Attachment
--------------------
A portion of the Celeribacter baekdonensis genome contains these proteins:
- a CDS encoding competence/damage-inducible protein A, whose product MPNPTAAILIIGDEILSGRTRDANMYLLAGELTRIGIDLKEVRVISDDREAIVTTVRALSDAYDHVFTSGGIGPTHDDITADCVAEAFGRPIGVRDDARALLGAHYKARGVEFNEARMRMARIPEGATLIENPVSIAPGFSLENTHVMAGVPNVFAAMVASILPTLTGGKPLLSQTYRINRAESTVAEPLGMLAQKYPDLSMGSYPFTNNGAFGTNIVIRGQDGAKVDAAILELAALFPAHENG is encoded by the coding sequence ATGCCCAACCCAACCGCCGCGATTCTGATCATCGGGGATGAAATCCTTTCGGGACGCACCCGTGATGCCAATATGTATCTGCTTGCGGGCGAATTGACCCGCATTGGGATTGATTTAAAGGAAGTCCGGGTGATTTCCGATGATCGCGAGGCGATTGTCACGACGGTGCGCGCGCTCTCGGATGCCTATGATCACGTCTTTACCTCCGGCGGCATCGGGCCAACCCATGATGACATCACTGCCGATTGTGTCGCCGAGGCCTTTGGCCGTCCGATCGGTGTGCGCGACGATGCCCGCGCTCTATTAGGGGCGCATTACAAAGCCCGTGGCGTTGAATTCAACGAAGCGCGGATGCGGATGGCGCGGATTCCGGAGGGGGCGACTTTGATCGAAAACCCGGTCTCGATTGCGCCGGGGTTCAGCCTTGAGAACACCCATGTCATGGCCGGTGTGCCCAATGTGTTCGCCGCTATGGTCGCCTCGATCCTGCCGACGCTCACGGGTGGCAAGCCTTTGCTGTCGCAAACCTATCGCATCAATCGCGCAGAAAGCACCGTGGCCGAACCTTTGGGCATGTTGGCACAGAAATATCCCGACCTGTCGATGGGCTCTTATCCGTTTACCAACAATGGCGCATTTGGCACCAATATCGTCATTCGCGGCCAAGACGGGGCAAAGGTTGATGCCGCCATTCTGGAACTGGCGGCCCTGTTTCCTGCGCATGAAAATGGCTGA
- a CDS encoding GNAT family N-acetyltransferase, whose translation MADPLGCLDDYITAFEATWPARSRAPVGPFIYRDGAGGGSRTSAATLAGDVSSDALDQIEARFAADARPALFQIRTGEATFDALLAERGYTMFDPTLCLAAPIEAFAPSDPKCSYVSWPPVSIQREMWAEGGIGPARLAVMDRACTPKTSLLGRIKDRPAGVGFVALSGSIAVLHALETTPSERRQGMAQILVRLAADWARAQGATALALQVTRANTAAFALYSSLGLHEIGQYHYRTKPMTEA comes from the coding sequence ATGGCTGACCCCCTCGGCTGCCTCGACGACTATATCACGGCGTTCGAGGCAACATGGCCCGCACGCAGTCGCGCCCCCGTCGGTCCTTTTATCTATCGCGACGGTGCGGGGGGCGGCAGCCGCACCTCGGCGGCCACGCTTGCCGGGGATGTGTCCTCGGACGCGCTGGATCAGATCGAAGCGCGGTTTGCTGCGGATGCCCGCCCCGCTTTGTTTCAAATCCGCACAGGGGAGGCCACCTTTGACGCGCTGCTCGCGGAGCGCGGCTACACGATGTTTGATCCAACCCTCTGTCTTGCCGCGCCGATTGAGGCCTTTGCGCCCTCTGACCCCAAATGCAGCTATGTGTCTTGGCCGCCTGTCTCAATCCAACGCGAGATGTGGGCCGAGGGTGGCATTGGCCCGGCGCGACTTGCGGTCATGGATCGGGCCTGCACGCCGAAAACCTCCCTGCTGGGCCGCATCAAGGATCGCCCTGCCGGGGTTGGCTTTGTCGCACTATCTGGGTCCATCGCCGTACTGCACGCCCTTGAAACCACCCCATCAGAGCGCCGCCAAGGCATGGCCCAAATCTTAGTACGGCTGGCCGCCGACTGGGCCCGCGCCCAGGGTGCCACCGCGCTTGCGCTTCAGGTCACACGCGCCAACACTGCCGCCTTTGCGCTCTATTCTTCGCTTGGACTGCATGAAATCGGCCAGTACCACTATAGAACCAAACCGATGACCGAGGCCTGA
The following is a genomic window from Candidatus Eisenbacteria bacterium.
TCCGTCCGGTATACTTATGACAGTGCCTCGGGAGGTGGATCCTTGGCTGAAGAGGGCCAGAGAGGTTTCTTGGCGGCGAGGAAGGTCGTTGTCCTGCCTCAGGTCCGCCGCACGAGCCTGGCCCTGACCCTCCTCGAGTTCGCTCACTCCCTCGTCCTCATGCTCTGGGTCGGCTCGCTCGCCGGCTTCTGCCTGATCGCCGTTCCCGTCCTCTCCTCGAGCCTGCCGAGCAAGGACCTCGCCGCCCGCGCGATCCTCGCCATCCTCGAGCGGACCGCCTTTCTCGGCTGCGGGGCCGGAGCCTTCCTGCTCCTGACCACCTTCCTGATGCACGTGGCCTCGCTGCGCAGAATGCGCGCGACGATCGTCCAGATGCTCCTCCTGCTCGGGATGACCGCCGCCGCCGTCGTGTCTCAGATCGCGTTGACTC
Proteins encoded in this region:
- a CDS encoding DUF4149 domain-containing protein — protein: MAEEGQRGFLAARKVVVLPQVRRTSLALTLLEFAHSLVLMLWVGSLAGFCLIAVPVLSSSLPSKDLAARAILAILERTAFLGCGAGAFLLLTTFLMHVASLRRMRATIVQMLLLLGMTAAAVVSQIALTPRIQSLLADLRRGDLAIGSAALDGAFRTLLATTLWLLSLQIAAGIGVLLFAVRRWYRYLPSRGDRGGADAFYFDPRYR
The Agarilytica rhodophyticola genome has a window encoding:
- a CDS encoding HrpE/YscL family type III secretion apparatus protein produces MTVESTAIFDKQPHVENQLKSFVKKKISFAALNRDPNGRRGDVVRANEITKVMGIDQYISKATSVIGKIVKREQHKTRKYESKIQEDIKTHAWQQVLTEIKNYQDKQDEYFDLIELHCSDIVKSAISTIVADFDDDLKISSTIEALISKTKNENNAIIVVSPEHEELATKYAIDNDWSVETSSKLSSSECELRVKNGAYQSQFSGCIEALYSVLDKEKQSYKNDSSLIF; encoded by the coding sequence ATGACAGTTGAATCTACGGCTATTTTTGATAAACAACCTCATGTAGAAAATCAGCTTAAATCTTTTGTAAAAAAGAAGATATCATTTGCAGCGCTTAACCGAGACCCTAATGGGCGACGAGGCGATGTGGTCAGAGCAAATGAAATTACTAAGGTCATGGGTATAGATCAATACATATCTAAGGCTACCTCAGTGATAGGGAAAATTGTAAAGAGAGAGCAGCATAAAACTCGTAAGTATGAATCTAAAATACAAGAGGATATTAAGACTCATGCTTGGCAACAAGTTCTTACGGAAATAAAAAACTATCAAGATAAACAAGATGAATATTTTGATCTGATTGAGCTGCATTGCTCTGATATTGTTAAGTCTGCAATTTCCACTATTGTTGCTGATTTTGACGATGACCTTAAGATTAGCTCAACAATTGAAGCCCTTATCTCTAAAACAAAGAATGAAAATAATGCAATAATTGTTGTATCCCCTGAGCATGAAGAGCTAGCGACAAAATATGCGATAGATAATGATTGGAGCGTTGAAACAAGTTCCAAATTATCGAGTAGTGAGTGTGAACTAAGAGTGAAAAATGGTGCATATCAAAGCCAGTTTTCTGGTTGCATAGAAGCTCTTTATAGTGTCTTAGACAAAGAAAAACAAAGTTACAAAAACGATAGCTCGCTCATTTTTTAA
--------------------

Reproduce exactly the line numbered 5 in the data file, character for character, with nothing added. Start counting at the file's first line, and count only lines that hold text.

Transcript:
TCCGTCCGGTATACTTATGACAGTGCCTCGGGAGGTGGATCCTTGGCTGAAGAGGGCCAGAGAGGTTTCTTGGCGGCGAGGAAGGTCGTTGTCCTGCCTCAGGTCCGCCGCACGAGCCTGGCCCTGACCCTCCTCGAGTTCGCTCACTCCCTCGTCCTCATGCTCTGGGTCGGCTCGCTCGCCGGCTTCTGCCTGATCGCCGTTCCCGTCCTCTCCTCGAGCCTGCCGAGCAAGGACCTCGCCGCCCGCGCGATCCTCGCCATCCTCGAGCGGACCGCCTTTCTCGGCTGCGGGGCCGGAGCCTTCCTGCTCCTGACCACCTTCCTGATGCACGTGGCCTCGCTGCGCAGAATGCGCGCGACGATCGTCCAGATGCTCCTCCTGCTCGGGATGACCGCCGCCGCCGTCGTGTCTCAGATCGCGTTGACTC